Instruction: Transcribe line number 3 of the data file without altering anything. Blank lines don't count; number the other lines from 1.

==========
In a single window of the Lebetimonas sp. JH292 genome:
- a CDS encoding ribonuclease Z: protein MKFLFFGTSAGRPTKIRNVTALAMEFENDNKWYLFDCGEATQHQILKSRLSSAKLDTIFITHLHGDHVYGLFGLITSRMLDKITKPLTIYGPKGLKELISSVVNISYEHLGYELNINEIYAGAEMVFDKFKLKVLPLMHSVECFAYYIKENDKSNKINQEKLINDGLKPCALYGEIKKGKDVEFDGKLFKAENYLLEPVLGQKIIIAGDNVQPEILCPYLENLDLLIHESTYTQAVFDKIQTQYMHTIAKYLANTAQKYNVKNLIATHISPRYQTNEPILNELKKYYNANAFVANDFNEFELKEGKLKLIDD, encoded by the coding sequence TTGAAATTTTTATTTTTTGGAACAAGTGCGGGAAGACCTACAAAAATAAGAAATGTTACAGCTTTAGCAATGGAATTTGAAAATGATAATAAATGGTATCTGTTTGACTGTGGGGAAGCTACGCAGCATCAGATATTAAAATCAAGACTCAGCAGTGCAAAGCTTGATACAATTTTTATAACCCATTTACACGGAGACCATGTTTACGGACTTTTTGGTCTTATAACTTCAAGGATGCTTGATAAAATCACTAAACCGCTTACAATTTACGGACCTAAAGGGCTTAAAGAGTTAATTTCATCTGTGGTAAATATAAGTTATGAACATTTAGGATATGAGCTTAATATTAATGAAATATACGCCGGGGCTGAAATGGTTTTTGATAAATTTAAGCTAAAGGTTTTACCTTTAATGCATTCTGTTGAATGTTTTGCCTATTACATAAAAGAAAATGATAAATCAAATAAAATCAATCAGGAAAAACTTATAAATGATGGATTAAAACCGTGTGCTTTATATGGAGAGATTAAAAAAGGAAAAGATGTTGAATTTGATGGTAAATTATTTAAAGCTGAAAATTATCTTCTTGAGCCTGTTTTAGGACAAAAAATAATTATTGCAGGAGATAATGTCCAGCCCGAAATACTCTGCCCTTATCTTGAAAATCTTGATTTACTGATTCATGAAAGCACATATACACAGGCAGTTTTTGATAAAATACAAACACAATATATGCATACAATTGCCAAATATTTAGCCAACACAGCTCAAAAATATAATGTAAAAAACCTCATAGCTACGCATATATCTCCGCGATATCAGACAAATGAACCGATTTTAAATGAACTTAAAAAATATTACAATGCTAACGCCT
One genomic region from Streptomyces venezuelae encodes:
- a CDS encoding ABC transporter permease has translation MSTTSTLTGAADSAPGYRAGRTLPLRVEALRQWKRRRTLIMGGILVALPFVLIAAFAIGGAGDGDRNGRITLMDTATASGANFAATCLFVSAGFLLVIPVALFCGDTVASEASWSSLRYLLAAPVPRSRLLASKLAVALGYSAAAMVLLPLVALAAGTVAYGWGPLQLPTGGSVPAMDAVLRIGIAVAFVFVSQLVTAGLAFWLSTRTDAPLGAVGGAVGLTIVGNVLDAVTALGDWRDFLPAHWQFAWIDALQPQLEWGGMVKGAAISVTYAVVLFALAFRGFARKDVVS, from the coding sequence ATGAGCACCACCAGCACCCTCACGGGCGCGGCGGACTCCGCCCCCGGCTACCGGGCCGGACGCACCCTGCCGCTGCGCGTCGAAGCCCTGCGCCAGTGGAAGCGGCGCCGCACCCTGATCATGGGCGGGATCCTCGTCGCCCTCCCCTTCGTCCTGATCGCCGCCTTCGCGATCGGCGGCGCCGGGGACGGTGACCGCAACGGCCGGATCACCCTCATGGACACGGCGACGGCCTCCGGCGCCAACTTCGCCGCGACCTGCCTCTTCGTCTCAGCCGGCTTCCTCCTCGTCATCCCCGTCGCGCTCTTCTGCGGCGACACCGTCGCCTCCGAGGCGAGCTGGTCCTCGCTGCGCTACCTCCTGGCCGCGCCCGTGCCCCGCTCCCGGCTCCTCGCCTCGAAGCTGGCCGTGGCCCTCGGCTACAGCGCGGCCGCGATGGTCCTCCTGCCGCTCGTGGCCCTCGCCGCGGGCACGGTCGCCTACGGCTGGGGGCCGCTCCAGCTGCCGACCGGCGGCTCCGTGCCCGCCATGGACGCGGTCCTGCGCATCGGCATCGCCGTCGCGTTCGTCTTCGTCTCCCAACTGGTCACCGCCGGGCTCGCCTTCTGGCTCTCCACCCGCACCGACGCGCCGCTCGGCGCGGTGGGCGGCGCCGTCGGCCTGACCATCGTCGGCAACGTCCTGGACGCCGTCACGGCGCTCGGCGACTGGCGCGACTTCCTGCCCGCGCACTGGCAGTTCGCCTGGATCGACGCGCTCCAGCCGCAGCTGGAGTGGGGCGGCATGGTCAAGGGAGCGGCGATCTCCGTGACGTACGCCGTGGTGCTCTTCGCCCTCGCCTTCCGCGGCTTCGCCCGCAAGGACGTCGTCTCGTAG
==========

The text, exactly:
One genomic region from Streptomyces venezuelae encodes: